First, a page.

The post debate spin room
(David Horsey/LA Times)

LAS VEGAS -- Wednesday night, Donald Trump's surrogates descended on the post-debate spin room like a horde of flying monkeys, declaring victory for their candidate and rattling off talking points amid a crush of cameras and microphones.

Trump campaign manager Kellyanne Conway was most sought-after, but there were plenty of other apologists for the Republican presidential nominee, including former New York Mayor Rudy Giuliani, Alabama Sen. Jeff Sessions, Dr. Ben Carson and, in a cameo role, former Alaska governor and political celebrity Sarah Palin. Many of the large troop of females in tight dresses and fake eyelashes that Mr. Trump has drafted to speak for him were there, too, most notably Katrina Pierson, the rare brunette among many blondes who is famous for her uniquely odd arguments for Mr. Trump's most outrageous assertions.

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This time around, Ms. Pierson was defending her boss's most notorious statement of the debate, his refusal to say if he would accept the verdict of the American people if he should lose the election. Ms. Pierson gamely tried to claim that Mr. Trump simply wanted to wait until all the votes were counted when it seemed pretty clear to most of the world -- including many appalled Republicans -- that he was threatening to recklessly cast doubt on the legitimacy of the next president and subvert American democracy.

Of course, no one would expect anything different from Ms. Pierson or expect any of the other surrogates, including those for Hillary Clinton (who, by the way, were outnumbered at least three-to-one by the Trump crew) to be purveyors of unscripted candor. And that's why I find spin rooms such a laughable exercise. No one is going to say anything new and surprising. It is a dance where everyone knows the steps. The surrogates say utterly predictable things for a horde of reporters who just need some sound to fill a few seconds of TV and radio time or a quote to plug into a deadline story. It's a symbiotic relationship, but not necessarily a healthy one.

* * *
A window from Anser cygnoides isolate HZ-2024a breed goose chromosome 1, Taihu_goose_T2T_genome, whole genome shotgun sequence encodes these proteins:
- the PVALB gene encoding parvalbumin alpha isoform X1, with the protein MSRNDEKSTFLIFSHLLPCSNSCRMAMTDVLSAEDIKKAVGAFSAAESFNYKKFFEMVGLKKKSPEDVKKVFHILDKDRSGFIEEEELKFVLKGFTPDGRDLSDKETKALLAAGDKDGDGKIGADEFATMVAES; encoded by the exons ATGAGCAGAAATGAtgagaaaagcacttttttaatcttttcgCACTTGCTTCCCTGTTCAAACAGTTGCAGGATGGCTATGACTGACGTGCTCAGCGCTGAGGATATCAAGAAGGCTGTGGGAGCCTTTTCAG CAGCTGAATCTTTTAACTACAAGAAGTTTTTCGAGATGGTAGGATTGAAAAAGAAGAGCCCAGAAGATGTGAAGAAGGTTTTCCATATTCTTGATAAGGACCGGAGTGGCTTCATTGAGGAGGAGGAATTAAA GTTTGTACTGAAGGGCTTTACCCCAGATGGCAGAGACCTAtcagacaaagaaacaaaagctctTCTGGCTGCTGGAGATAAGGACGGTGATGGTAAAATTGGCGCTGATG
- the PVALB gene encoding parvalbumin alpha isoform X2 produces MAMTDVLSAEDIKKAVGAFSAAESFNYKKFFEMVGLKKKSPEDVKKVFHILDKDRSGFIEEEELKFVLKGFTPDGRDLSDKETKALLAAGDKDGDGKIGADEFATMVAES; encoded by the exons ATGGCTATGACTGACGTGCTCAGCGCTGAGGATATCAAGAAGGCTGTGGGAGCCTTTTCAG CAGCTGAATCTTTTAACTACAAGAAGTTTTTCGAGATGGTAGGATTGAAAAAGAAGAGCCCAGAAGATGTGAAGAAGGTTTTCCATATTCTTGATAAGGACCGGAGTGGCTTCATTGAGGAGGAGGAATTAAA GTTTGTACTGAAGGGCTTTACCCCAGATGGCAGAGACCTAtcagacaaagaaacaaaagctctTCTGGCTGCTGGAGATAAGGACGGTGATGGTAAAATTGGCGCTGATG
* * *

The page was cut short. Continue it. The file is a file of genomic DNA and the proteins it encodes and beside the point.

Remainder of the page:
I almost never dip in to talk with of one of these spokespeople. I generally can't think of a question for which I do not already know what their answer will be. Is there any doubt what Donald Trump Jr. was going to say when asked who won the debate? Does anyone think Ms. Clinton's prime spinmeister for the evening, the Rev. Jesse Jackson, would judge Mr. Trump the victor?

I did run into one person I wanted to chat with, Los Angeles Mayor Eric Garcetti. Watching the debate in the press room with a few hundred other journalists, my impression was that this third faceoff between Mr. Trump and Ms. Clinton was a bit more substantial and a shade less churlish than their first two encounters. Mr. Garcetti was surprised by my assessment. He had been inside the debate hall and found it to be a particularly nasty confrontation. The TV image apparently did not capture the palpable antagonism between the candidates that Mr. Garcetti witnessed.

When the mayor said he had hoped to hear Mr. Trump flesh out his policies, it was my turn to be surprised. In a year-and-a-half of campaigning, Mr. Trump has almost never bothered to go beyond boasts and random notions to delineate a serious plan for anything. Why would he start now?

Like the rest of the sane world, Mr. Garcetti too was shocked by Mr. Trump's refusal to say he would follow in the path of every other man who has lost a presidential election and ratify the result. But, he was hopeful that, if and when Mr. Trump is defeated, the millions of people who are buying into his dark musings about a stolen election would come around to acceptance. "I trust the American people to return to a place where we can work together," Mr. Garcetti said.

It is a hopeful thought and I don't think the mayor meant it as spin. Still, I am far from convinced we will recover from this campaign quite so easily.

Two-time Pulitzer Prize winner David Horsey is a political commentator for the Los Angeles Times. Go tolatimes.com/news/politics/topoftheticket/ to see more of his work.

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